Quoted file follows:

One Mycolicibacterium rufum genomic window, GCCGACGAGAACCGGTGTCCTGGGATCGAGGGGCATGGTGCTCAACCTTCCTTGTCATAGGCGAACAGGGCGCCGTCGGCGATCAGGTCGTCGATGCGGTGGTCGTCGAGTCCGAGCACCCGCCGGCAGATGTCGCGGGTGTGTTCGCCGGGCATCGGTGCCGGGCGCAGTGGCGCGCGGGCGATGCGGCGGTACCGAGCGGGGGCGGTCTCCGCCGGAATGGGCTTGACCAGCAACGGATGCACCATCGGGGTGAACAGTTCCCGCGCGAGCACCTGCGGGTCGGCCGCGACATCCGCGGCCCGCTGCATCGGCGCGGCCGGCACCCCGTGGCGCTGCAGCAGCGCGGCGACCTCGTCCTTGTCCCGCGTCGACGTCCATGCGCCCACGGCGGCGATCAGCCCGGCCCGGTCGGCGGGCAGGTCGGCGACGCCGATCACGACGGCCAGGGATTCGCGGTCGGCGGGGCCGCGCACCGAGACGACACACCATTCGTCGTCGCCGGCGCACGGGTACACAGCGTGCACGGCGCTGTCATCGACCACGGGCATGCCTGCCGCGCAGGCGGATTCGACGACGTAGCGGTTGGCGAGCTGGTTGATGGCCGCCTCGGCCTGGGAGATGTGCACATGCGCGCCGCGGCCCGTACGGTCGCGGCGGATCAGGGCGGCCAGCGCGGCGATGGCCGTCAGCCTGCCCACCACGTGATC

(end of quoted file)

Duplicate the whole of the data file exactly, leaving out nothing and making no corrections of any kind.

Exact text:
One Mycolicibacterium rufum genomic window, GCCGACGAGAACCGGTGTCCTGGGATCGAGGGGCATGGTGCTCAACCTTCCTTGTCATAGGCGAACAGGGCGCCGTCGGCGATCAGGTCGTCGATGCGGTGGTCGTCGAGTCCGAGCACCCGCCGGCAGATGTCGCGGGTGTGTTCGCCGGGCATCGGTGCCGGGCGCAGTGGCGCGCGGGCGATGCGGCGGTACCGAGCGGGGGCGGTCTCCGCCGGAATGGGCTTGACCAGCAACGGATGCACCATCGGGGTGAACAGTTCCCGCGCGAGCACCTGCGGGTCGGCCGCGACATCCGCGGCCCGCTGCATCGGCGCGGCCGGCACCCCGTGGCGCTGCAGCAGCGCGGCGACCTCGTCCTTGTCCCGCGTCGACGTCCATGCGCCCACGGCGGCGATCAGCCCGGCCCGGTCGGCGGGCAGGTCGGCGACGCCGATCACGACGGCCAGGGATTCGCGGTCGGCGGGGCCGCGCACCGAGACGACACACCATTCGTCGTCGCCGGCGCACGGGTACACAGCGTGCACGGCGCTGTCATCGACCACGGGCATGCCTGCCGCGCAGGCGGATTCGACGACGTAGCGGTTGGCGAGCTGGTTGATGGCCGCCTCGGCCTGGGAGATGTGCACATGCGCGCCGCGGCCCGTACGGTCGCGGCGGATCAGGGCGGCCAGCGCGGCGATGGCCGTCAGCCTGCCCACCACGTGATC